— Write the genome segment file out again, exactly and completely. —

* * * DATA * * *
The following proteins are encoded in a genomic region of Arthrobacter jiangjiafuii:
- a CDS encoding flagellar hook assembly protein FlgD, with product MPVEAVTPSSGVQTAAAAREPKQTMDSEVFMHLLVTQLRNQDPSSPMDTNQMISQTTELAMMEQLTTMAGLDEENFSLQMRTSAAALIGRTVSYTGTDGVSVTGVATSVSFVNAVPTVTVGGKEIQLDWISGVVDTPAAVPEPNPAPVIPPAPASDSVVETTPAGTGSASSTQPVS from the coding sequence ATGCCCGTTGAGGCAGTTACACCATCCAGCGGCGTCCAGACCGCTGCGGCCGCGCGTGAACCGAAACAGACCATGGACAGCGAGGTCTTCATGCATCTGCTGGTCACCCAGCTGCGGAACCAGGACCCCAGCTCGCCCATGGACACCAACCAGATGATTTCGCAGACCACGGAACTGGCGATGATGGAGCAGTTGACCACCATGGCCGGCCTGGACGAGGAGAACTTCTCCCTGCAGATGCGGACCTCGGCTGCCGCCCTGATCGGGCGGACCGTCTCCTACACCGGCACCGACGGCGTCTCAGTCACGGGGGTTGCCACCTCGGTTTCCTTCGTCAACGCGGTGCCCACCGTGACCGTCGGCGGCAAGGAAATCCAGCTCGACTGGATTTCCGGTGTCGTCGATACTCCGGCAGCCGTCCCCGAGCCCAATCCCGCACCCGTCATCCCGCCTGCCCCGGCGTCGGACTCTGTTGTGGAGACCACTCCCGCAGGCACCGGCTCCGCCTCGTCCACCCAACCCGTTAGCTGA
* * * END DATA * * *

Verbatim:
The following proteins are encoded in a genomic region of Arthrobacter jiangjiafuii:
- a CDS encoding flagellar hook assembly protein FlgD, with product MPVEAVTPSSGVQTAAAAREPKQTMDSEVFMHLLVTQLRNQDPSSPMDTNQMISQTTELAMMEQLTTMAGLDEENFSLQMRTSAAALIGRTVSYTGTDGVSVTGVATSVSFVNAVPTVTVGGKEIQLDWISGVVDTPAAVPEPNPAPVIPPAPASDSVVETTPAGTGSASSTQPVS from the coding sequence ATGCCCGTTGAGGCAGTTACACCATCCAGCGGCGTCCAGACCGCTGCGGCCGCGCGTGAACCGAAACAGACCATGGACAGCGAGGTCTTCATGCATCTGCTGGTCACCCAGCTGCGGAACCAGGACCCCAGCTCGCCCATGGACACCAACCAGATGATTTCGCAGACCACGGAACTGGCGATGATGGAGCAGTTGACCACCATGGCCGGCCTGGACGAGGAGAACTTCTCCCTGCAGATGCGGACCTCGGCTGCCGCCCTGATCGGGCGGACCGTCTCCTACACCGGCACCGACGGCGTCTCAGTCACGGGGGTTGCCACCTCGGTTTCCTTCGTCAACGCGGTGCCCACCGTGACCGTCGGCGGCAAGGAAATCCAGCTCGACTGGATTTCCGGTGTCGTCGATACTCCGGCAGCCGTCCCCGAGCCCAATCCCGCACCCGTCATCCCGCCTGCCCCGGCGTCGGACTCTGTTGTGGAGACCACTCCCGCAGGCACCGGCTCCGCCTCGTCCACCCAACCCGTTAGCTGA